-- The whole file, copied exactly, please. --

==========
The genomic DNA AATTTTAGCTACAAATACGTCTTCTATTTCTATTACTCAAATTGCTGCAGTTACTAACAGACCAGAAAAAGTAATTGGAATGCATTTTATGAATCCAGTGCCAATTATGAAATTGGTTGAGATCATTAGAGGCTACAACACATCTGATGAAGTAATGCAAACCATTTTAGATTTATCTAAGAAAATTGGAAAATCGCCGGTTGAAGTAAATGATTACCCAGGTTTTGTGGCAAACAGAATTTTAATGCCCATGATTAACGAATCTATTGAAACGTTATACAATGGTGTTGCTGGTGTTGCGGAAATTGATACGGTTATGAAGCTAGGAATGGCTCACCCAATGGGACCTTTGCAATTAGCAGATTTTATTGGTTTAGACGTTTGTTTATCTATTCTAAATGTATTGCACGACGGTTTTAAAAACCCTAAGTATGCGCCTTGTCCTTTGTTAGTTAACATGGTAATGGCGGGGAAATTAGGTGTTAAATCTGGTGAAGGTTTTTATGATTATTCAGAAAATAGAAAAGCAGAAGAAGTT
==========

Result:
The genomic DNA AATTTTAGCTACAAATACGTCTTCTATTTCTATTACTCAAATTGCTGCAGTTACTAACAGACCAGAAAAAGTAATTGGAATGCATTTTATGAATCCAGTGCCAATTATGAAATTGGTTGAGATCATTAGAGGCTACAACACATCTGATGAAGTAATGCAAACCATTTTAGATTTATCTAAGAAAATTGGAAAATCGCCGGTTGAAGTAAATGATTACCCAGGTTTTGTGGCAAACAGAATTTTAATGCCCATGATTAACGAATCTATTGAAACGTTATACAATGGTGTTGCTGGTGTTGCGGAAATTGATACGGTTATGAAGCTAGGAATGGCTCACCCAATGGGACCTTTGCAATTAGCAGATTTTATTGGTTTAGACGTTTGTTTATCTATTCTAAATGTATTGCACGACGGTTTTAAAAACCCTAAGTATGCGCCTTGTCCTTTGTTAGTTAACATGGTAATGGCGGGGAAATTAGGTGTTAAATCTGGTGAAGGTTTTTATGATTATTCAGAAAATAGAAAAGCAGAAGAAGTT